The song 'n' dance staging may stretch the bounds of Christian charity, but all is redeemed by the Wildean inversions of Joe Orton's bitter wit
If there were an Olivier Award for best biographical note in a theatre programme, the following would be a strong contender for this year's gong: "Since his stormy triumph as Lady Bracknell, Bette is thrilled for a second time to descend into the twilight world of the heterosexual." Joe Orton, in whose Funeral Games the male artiste Bette Bourne is now starring, would have appreciated the blithely majestic inversion of norms in that sentence.

Already renowned as a crack Wilde interpreter (for Bracknell and Lord Henry Wotton), Bourne now demonstrates an equivalent prowess with Orton. It is, of course, not that huge a leap since Orton's dialogue gets up to similar rhetorical tricks, pronouncing radically subversive sentiments in the cadences of reactionary dogmatism. In Funeral Games, a satiric farce on the idea of Christian charity, Bourne plays Pringle, a vicar who runs a shady sect called "The Brotherhood". His wife (ageless Aimi MacDonald) has befriended MacCorquodale, a decrepit, defrocked RC priest (Sylvester McCoy) whose own spouse languishes beneath a ton of smokeless coal in the rectory cellar.

Pringle wrongly suspects that there may be more to this friendship than bed-baths. "If my wife is committing adultery my position would be intolerable. Being completely without sin myself I'd have to cast the first stone." Reminded of the commandment to "Love thy neighbour", Pringle reminds the reminder that "the man who said that was crucified by his". Foiled in an attempt to kill his wife, he agrees simply to pose as her murderer and becomes a celebrity among the bloodthirsty faithful as a result. But the wife's complicity in this scheme, which involves her posing as MacCorquodale's spouse, becomes strained when human hands start turning up in Dundee cake tins.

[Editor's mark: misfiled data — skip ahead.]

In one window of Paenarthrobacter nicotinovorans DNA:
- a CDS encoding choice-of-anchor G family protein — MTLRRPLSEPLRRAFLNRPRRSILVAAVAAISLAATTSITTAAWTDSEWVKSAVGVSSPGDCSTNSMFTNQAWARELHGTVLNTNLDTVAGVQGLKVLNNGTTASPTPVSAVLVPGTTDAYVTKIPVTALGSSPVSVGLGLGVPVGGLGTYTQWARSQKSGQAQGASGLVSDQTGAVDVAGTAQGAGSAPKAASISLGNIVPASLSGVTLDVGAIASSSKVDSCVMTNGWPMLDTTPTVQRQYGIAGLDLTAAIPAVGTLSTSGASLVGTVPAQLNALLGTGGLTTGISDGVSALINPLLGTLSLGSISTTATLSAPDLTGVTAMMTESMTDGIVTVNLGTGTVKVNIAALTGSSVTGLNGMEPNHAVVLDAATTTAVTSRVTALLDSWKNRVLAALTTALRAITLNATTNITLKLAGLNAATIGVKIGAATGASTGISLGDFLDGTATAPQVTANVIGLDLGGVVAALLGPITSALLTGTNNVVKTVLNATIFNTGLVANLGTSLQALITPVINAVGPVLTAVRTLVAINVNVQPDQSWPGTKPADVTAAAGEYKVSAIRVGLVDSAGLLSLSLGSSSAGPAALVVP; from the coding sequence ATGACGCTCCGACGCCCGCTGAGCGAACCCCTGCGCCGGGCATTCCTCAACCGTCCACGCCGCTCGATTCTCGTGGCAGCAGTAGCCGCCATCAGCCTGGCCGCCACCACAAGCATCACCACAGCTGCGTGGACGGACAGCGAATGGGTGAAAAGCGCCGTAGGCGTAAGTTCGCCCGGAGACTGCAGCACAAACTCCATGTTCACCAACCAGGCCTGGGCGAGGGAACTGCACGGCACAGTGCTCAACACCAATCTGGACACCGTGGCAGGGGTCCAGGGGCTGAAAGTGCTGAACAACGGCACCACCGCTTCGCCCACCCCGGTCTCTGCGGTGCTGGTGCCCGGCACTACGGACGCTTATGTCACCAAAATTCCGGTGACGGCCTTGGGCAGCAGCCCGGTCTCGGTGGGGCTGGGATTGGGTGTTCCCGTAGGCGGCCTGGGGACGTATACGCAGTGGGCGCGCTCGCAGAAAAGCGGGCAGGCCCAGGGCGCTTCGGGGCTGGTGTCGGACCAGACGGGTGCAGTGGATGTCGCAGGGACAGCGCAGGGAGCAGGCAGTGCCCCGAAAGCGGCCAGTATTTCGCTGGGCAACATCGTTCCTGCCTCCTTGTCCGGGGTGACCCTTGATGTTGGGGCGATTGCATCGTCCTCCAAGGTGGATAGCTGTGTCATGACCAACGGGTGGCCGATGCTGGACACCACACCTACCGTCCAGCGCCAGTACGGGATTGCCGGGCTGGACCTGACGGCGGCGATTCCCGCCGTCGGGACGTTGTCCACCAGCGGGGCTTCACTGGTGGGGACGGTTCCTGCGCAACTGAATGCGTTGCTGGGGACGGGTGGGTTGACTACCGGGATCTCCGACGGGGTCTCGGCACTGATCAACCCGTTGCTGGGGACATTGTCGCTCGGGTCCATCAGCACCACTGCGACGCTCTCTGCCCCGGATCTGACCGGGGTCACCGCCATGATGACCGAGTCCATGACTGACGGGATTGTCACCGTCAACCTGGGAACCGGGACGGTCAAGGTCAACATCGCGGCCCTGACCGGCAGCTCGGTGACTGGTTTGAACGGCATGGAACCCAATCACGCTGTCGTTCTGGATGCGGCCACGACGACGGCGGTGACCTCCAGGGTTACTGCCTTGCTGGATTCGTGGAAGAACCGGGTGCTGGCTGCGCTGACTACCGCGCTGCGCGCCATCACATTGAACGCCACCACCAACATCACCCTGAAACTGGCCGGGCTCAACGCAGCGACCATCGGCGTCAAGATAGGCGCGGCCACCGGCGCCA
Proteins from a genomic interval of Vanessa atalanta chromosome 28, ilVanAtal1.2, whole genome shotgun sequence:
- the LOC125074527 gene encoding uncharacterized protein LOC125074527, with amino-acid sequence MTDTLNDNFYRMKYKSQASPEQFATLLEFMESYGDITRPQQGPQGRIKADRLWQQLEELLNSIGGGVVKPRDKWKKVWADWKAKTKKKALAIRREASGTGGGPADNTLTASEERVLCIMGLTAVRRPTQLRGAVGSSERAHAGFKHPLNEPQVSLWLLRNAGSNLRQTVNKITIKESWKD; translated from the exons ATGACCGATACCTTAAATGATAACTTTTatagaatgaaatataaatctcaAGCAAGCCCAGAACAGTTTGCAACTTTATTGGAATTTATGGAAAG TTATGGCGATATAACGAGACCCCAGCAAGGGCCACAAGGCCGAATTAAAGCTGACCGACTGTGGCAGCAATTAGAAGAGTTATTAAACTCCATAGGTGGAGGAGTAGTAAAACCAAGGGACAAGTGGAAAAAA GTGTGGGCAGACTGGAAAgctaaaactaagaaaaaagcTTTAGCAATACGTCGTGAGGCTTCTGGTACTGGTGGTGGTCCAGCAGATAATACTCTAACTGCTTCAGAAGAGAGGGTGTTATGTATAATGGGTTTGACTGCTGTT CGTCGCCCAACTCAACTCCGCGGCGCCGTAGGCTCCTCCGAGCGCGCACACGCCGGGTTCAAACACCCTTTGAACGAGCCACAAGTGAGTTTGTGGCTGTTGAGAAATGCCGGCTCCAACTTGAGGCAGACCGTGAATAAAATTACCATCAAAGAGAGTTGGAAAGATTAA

Originally a TV play shown in 1968, the piece is now brought to the stage by Phil Willmott. It's good to witness an unfamiliar example of Orton's detached, serene ruthlessness, that capacity to see through things without necessarily seeing them first which enables him to emblematise Christianity here as "a bird of prey carrying an olive branch". The event is not without major irritations, however: while Bourne and MacDonald get the idiom spot- on, Adam Ant is sadly deficient in edge and weak in voice as Caulfield, the sexy bit of rough hired by Pringle as an investigator.

Then there's Willmott's decision to present the play as a musicalised police reconstruction of the crime, replete with badly executed song-and- dance routines. Orton used to emphasise that his work had to be played in earnest and not be camped up. But with skirted bobbies backing Aimi MacDonald in a needless rendition of "Keep Young and Beautiful" or intoning "Dem Bones, Dem Bones" while extracting clues from the coal-heap, the piece threatens to turn into a gay karaoke evening. The only significant addition it makes is to the running-time, suggesting that, in this case, it's not just the policeman's lot that is not a happy one.

To 22 June. Booking: 0171-637 8270